The uncertainty and insecurity of living in the private rented sector.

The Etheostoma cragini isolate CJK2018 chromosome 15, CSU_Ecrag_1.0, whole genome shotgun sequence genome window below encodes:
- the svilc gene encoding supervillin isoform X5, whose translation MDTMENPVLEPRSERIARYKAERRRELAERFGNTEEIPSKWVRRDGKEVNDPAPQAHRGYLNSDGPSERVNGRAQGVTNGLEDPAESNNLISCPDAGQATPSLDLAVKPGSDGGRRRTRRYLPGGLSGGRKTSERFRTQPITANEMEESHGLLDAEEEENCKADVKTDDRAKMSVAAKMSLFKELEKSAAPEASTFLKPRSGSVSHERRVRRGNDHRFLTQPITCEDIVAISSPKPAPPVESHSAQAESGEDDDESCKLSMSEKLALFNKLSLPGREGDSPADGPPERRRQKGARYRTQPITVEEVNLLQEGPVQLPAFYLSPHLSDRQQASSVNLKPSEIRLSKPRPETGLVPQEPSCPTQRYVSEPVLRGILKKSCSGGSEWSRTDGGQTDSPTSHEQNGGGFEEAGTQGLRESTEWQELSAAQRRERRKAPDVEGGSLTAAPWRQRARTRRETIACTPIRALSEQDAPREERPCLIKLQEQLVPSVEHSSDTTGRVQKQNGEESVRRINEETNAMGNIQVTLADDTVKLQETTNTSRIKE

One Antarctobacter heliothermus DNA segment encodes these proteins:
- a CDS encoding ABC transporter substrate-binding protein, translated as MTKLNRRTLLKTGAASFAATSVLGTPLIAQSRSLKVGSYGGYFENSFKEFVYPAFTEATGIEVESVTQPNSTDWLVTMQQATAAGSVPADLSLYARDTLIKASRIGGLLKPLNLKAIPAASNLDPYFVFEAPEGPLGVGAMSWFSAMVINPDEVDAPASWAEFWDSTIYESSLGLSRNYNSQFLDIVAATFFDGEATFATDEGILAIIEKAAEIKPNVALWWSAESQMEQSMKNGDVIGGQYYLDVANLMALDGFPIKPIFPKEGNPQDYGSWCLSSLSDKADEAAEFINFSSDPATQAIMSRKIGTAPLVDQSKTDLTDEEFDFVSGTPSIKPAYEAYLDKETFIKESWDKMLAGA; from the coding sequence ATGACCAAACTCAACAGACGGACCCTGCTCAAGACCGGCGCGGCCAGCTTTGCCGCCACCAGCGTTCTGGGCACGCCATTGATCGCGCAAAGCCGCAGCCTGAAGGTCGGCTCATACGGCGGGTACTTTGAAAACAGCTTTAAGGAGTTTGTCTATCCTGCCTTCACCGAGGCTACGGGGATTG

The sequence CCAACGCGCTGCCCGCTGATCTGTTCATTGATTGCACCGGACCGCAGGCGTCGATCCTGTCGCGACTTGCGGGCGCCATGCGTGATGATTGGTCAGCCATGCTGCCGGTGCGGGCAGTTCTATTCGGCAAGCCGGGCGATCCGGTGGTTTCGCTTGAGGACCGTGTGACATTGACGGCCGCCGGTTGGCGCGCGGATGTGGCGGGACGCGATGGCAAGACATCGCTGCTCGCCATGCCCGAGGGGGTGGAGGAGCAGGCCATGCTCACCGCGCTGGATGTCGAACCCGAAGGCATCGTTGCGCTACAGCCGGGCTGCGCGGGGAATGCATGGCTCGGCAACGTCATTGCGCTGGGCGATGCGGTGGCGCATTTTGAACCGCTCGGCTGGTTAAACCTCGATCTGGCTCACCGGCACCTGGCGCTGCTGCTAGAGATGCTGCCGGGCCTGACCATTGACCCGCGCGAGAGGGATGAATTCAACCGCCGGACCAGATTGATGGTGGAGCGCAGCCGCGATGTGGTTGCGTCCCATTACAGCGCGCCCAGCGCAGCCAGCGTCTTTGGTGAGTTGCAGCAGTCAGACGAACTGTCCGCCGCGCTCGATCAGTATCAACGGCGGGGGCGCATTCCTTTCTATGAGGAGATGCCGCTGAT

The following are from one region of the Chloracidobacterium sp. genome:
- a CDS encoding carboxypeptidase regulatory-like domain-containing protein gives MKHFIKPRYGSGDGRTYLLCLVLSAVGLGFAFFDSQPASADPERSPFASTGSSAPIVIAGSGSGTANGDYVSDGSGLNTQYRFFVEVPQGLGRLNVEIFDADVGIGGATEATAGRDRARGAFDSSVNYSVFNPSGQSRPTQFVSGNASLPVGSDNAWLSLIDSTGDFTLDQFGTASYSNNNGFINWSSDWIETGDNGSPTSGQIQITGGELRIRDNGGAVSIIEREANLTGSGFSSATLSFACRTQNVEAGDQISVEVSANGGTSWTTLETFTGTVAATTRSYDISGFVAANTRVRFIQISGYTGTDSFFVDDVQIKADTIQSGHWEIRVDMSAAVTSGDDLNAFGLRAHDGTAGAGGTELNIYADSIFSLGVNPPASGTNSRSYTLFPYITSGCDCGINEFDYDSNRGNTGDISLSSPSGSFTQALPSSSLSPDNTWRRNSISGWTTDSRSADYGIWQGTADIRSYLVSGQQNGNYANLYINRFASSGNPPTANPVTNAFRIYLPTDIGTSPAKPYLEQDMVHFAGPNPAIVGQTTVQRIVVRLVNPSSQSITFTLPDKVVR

‘Yeah I need to do the place up a bit so I’ll have to move ya on’ ‘That carpet was perfect, how the hell do you expect your deposit back!’ ‘Look it’s not my problem you have a kid, you’ll just have to move on that’s it. It’s there in the lease, one month notice’ Are you one of 150,000 households living in Private Rented Accommodation who has heard some of the above quotes or could hear them in the next month from your landlord? Tired of feeling insecure and uncertain as to your future in the area you live in? Are you reluctant to join clubs, doctors surgeries or put down roots in your community as you may have to move on at the whim of a one months notice to quit? The Residential Tenancies Bill being debated in the Dail today has a monumental significance for an ever-increasing proportion of the Irish population according to the National Housing Organisation, Threshold. Members of the Oireachtas will debate the Residential Tenancies Bill at approximately 5.30pm this afternoon. The uncertainty and insecurity of living in the private rented sector in a time of acute housing need is affecting all tenants particularly the vulnerable in society who are trapped at the bottom end of the sector. The majority of the 21,000 callers using Threshold’s advice and advocacy services last year live in sub-standard conditions and are subject to discrimination and arbitrary rent increases. The Residential Tenancies Bill can provide the framework for putting the landlord/tenant relationship on a more equal footing, providing a more secure and certain tenure and ultimately establish private rented accommodation as a viable longer term housing solution. If people get a fair deal for the rent they pay, both tenants and landlords can benefit from the bill. However, if you have heard some of the quotes above then you know how some landlords exploit and manipulate legislation in their own interest. For example under the proposed legislation, during the first six months of a tenancy, when the tenant has no rights, the landlord can give an extended notice to quit of say five months maintaining the tenancy for a year without falling under the requirements of the legislation. If this loophole remains then ruthless landlords will exploit it to their advantage. Aideen Hayden, Chair of Threshold says, “Over 150,000 households are now estimated to live in the Private Rented Sector and over the last few years the sector now accounts for 12% of all households in the country a 50% increase from the 8% the sector occupied in the mid 1990s. The importance of private rental will be pivotal in the future provision of Irish housing and the Residential tenancies bill must be implemented with a provision that the new Private Residential Tenancies Board will be able to adjudicate on avoidance actions undertaken by landlords. Rental accommodation should have the same consumer rights as any other sector and for too long people have been left vulnerable to a system where, with four weeks notice, individuals and families must uproot and find alternative accommodation. These anti-avoidance measures which need to be incorporated into the bill will be crucial in the future development of private rented sector for both tenant and landlord.”